He's like, "I'm not going to share my glory with another. God is about to be put on display for these armies that have gathered and for all the world to know the story is the Lord's and, thus, the glory is the Lord's, every single ounce." So, you're not the hero of your story. You never were, and you certainly aren't.
When we get to the end of the book in Revelation, you see these elders who are crowned. They've been given crowns…maybe a crown of life, a crown of righteousness. They've been given crowns by their God, like, "Well done. Enter into the joy of your master." What you see them doing with those crowns is falling to the ground, face in worship, and casting the crowns right back to the Lord. The glory is the Lord's. Anything in me… It's all Jesus. It began with Jesus. It continues with Jesus, and will for eternity. The glory is his.
The Bible is crystal clear that apart from Jesus, we were dead in our trespasses, children of wrath, doomed and destined to hell forever apart from Jesus intervening. So, Jesus walks in, just as David did, into a certain battle with certain destruction, certain death, certain slavery to our Enemy, and he walks forth victorious in our lives. So, all the glory is his. God saved you, sanctifies you, and one day will glorify you.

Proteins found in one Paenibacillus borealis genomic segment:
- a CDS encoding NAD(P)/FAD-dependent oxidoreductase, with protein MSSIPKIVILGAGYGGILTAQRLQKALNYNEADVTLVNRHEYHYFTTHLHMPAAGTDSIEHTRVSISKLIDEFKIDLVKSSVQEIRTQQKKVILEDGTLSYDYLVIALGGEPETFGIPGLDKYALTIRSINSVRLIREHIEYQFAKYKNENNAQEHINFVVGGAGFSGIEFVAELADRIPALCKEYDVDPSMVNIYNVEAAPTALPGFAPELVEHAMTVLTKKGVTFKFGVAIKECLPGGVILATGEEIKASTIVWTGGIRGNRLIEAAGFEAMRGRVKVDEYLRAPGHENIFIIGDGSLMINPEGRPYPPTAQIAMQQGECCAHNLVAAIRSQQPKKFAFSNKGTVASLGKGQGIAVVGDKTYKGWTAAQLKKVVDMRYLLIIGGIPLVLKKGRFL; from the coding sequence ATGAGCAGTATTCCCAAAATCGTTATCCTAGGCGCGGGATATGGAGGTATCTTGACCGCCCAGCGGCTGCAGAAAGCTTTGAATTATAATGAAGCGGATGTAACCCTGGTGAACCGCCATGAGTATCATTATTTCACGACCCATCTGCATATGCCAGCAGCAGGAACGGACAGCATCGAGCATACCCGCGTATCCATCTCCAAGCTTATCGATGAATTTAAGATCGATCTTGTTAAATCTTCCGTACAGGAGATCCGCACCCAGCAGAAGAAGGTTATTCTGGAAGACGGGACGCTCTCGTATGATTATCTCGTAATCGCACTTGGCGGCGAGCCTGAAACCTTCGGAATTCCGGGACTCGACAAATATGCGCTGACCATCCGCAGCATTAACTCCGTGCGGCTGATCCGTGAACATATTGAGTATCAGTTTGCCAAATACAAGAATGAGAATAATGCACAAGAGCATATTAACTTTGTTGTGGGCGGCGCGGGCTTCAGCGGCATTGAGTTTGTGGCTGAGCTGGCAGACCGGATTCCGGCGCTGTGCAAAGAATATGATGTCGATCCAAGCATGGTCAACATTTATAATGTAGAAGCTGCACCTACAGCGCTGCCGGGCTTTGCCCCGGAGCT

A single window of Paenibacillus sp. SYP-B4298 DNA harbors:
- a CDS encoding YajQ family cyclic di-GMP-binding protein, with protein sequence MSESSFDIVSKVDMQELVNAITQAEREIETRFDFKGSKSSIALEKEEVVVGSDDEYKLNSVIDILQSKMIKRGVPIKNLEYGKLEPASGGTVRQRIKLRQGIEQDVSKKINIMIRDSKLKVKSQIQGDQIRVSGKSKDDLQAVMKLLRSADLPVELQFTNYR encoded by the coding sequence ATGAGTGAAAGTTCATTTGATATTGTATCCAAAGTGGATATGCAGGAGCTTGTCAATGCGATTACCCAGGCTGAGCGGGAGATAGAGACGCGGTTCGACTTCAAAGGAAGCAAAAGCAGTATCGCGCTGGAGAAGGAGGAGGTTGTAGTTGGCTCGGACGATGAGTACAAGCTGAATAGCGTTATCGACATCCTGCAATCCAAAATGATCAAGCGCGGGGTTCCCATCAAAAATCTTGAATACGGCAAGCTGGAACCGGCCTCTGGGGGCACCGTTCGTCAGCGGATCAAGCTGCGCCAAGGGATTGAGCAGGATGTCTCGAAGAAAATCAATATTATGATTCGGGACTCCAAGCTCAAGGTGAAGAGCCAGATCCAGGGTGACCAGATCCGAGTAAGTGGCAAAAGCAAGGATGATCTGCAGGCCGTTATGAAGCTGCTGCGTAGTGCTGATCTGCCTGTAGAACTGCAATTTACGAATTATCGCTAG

The question is…Will you glorify God with your story or will you be content to let them think you're just a good guy? "You're a really good grandfather." "You're such a good mom and volunteer at the school." "You've really helped our business this quarter." "You're a great student." "You're such an asset on this team." When you hear those things, will you receive it or will you reflect it and say, "Oh, the story is not mine; the story is God's, so he gets the glory. Let me tell you. Anything good you see in me is all God."